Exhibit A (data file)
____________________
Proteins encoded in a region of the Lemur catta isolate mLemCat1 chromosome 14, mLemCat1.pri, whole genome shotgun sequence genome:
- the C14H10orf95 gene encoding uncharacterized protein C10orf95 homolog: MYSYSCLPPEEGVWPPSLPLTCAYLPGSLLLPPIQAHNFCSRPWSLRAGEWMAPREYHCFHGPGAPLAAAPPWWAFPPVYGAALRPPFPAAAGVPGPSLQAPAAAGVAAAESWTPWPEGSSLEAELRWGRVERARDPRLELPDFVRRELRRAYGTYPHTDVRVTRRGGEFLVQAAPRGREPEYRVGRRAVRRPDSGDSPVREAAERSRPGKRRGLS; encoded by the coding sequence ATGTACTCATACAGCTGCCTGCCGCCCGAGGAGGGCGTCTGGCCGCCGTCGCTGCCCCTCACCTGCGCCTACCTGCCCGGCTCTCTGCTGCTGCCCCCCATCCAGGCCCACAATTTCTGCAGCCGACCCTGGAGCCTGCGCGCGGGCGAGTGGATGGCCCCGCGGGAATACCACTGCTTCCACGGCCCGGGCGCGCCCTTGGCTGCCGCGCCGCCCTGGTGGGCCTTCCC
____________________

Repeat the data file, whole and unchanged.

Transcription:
Proteins encoded in a region of the Lemur catta isolate mLemCat1 chromosome 14, mLemCat1.pri, whole genome shotgun sequence genome:
- the C14H10orf95 gene encoding uncharacterized protein C10orf95 homolog: MYSYSCLPPEEGVWPPSLPLTCAYLPGSLLLPPIQAHNFCSRPWSLRAGEWMAPREYHCFHGPGAPLAAAPPWWAFPPVYGAALRPPFPAAAGVPGPSLQAPAAAGVAAAESWTPWPEGSSLEAELRWGRVERARDPRLELPDFVRRELRRAYGTYPHTDVRVTRRGGEFLVQAAPRGREPEYRVGRRAVRRPDSGDSPVREAAERSRPGKRRGLS; encoded by the coding sequence ATGTACTCATACAGCTGCCTGCCGCCCGAGGAGGGCGTCTGGCCGCCGTCGCTGCCCCTCACCTGCGCCTACCTGCCCGGCTCTCTGCTGCTGCCCCCCATCCAGGCCCACAATTTCTGCAGCCGACCCTGGAGCCTGCGCGCGGGCGAGTGGATGGCCCCGCGGGAATACCACTGCTTCCACGGCCCGGGCGCGCCCTTGGCTGCCGCGCCGCCCTGGTGGGCCTTCCC